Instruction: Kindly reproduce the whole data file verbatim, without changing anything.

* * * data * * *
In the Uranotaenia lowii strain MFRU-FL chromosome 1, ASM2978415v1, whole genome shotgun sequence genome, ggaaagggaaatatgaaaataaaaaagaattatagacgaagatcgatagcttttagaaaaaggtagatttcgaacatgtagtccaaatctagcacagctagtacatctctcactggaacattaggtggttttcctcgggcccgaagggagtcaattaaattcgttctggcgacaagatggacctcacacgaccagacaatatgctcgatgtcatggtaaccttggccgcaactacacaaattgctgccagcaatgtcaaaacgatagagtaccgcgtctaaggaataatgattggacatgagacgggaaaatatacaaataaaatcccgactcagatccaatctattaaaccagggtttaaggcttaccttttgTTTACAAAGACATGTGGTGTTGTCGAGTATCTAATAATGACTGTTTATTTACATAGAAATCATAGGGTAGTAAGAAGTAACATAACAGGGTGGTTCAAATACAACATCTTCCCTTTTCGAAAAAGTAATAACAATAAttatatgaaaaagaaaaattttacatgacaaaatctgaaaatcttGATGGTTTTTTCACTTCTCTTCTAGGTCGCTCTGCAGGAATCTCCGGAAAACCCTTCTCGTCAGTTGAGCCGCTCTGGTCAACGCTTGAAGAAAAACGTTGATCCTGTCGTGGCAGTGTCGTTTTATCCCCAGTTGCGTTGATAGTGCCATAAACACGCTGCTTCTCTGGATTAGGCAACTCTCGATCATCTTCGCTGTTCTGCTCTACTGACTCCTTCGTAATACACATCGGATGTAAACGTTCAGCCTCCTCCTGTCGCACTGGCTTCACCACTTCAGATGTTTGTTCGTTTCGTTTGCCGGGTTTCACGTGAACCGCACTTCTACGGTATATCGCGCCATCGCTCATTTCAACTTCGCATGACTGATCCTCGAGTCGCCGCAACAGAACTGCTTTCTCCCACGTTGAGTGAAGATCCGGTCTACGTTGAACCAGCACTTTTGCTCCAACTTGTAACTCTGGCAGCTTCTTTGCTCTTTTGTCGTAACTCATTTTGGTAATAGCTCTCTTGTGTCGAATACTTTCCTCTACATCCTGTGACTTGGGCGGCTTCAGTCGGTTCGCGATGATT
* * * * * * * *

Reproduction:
In the Uranotaenia lowii strain MFRU-FL chromosome 1, ASM2978415v1, whole genome shotgun sequence genome, ggaaagggaaatatgaaaataaaaaagaattatagacgaagatcgatagcttttagaaaaaggtagatttcgaacatgtagtccaaatctagcacagctagtacatctctcactggaacattaggtggttttcctcgggcccgaagggagtcaattaaattcgttctggcgacaagatggacctcacacgaccagacaatatgctcgatgtcatggtaaccttggccgcaactacacaaattgctgccagcaatgtcaaaacgatagagtaccgcgtctaaggaataatgattggacatgagacgggaaaatatacaaataaaatcccgactcagatccaatctattaaaccagggtttaaggcttaccttttgTTTACAAAGACATGTGGTGTTGTCGAGTATCTAATAATGACTGTTTATTTACATAGAAATCATAGGGTAGTAAGAAGTAACATAACAGGGTGGTTCAAATACAACATCTTCCCTTTTCGAAAAAGTAATAACAATAAttatatgaaaaagaaaaattttacatgacaaaatctgaaaatcttGATGGTTTTTTCACTTCTCTTCTAGGTCGCTCTGCAGGAATCTCCGGAAAACCCTTCTCGTCAGTTGAGCCGCTCTGGTCAACGCTTGAAGAAAAACGTTGATCCTGTCGTGGCAGTGTCGTTTTATCCCCAGTTGCGTTGATAGTGCCATAAACACGCTGCTTCTCTGGATTAGGCAACTCTCGATCATCTTCGCTGTTCTGCTCTACTGACTCCTTCGTAATACACATCGGATGTAAACGTTCAGCCTCCTCCTGTCGCACTGGCTTCACCACTTCAGATGTTTGTTCGTTTCGTTTGCCGGGTTTCACGTGAACCGCACTTCTACGGTATATCGCGCCATCGCTCATTTCAACTTCGCATGACTGATCCTCGAGTCGCCGCAACAGAACTGCTTTCTCCCACGTTGAGTGAAGATCCGGTCTACGTTGAACCAGCACTTTTGCTCCAACTTGTAACTCTGGCAGCTTCTTTGCTCTTTTGTCGTAACTCATTTTGGTAATAGCTCTCTTGTGTCGAATACTTTCCTCTACATCCTGTGACTTGGGCGGCTTCAGTCGGTTCGCGATGATT